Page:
I, like many others, have increasingly become highly allergic to reading or listening to the news. The daily toxic tweets and exchanges have become frustrating, annoying, and devastatingly depressing. Finding myself unable to sleep a few nights ago, I perused the stacked shelves of my study and saw the bare, thin spine of Civility, Yale University Law Professor Stephen L. Carter’s 1998 book subtitled Manners, Morals, and the Etiquette of Democracy. I had read it many years earlier in graduate school. It seemed relevant then but the need for it is even greater now.
Carter reminds us that our prized institutions such as democracy and even our survival as a nation depend upon civilizing influences. We are reminded time and time again that civility begins in community. It is formed through a social contract in which individuals realize that it is better to live together than apart, and that certain norms and principles must be adhered to in order for the communal enterprise to prevail. Sometimes it takes individual and heroic effort to surrender one’s own appetites for the common good.
Carter’s book reminds me of a real human drama that unfolded fifteen years after the Civil War, when a fire broke out one night in Madison Park, a small African American community in Montgomery, Alabama. That night the train that regularly passed along the edge of the hamlet derailed. The booming noise as the railroad cars exploded could be heard for miles, rousing the men from their beds. Eli Madison, the community’s namesake, and others struggled to put out the spreading fire, or at least to contain it, tend to the injured train crew, and keep watch over the debris scattered in the surrounding field along the tracks. They didn’t care that it was white people’s property. They prized their community’s integrity too much to tarnish it by looting. At daybreak, when officials arrived from Montgomery to investigate and secure the cargo, the all-white posse was surprised to find order—an outcome they had deemed impossible among African Americans.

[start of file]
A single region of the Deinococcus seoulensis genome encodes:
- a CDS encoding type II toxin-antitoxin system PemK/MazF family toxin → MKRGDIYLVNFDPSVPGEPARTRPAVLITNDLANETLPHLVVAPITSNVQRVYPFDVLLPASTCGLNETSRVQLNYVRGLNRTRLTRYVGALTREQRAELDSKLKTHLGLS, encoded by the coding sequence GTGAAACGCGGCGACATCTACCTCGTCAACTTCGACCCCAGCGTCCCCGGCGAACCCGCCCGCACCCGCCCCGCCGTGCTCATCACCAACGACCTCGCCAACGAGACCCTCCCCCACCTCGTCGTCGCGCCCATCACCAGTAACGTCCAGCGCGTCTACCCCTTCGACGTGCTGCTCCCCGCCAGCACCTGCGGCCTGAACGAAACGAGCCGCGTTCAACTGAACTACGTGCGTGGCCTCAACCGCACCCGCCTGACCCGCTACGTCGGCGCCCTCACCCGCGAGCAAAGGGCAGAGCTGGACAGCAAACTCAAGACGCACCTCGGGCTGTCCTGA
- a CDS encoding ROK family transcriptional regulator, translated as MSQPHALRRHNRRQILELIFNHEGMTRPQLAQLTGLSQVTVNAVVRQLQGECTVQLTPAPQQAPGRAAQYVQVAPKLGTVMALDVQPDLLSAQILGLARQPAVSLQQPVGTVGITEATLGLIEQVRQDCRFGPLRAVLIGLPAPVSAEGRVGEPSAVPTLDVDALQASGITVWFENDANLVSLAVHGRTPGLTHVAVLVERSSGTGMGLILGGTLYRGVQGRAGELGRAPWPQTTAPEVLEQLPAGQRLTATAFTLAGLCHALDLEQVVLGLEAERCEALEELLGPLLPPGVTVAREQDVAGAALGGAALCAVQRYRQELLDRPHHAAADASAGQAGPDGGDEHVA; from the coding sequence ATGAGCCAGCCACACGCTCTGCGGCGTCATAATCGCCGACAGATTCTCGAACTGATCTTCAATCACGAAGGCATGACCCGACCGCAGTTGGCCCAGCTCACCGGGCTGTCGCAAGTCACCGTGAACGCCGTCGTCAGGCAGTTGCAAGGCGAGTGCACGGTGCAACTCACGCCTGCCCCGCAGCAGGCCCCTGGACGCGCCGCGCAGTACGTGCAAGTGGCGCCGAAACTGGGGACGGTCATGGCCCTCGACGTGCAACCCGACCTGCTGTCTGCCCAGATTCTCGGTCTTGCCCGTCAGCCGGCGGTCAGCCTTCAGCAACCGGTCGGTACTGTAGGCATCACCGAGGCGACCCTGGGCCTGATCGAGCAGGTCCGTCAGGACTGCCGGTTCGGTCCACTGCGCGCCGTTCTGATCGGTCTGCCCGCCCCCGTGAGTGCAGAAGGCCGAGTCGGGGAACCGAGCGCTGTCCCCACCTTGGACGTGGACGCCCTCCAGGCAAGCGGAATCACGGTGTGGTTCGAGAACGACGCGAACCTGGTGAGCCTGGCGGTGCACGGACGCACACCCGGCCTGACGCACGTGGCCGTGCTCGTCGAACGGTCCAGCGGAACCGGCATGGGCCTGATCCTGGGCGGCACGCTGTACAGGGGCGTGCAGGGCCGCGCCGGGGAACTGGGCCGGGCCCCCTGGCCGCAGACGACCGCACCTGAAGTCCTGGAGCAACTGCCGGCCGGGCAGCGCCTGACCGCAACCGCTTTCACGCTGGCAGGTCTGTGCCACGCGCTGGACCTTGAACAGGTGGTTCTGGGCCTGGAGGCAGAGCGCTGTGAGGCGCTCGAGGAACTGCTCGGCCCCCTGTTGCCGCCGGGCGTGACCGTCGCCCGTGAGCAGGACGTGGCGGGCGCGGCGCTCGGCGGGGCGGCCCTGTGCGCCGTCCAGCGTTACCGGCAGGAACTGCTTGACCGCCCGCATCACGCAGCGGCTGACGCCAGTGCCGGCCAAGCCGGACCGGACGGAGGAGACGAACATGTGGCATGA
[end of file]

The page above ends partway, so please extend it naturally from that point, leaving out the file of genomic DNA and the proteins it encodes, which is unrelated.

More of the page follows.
This is much more than a story about a group of people trying to save their own hides. It is a story of their doing the right thing because they believed the integrity of the community meant everything. Their non-self-regarding actions expressed their conviction that all of God’s children were created equal. They set a powerful example for their children and ancestors, such as myself, of what it takes to live in harmony. Civility is much more than what one does in the brightness of day; it depends far more on what one does in the darkness of night, especially when dangers threaten. All across our country fires fueled by intolerance and incivility are burning, and they will not be extinguished without commitment to do what is right despite the allure of tribal politics and divisive rhetoric.
My ancestors’ actions in the small community in which I later grew up, one hundred plus years later, serve as an example of what it takes to quench the flames of the forces that continually act to tear our communities asunder. That day reminded everyone in that community that, despite their material poverty, the richness of grace makes it both possible and necessary for us to reach into the deepest reservoirs of our souls to awaken our better angels. Only in that way can we live together in bonds of community that transcend race, social status, political affiliation, and any other trait that would divide us.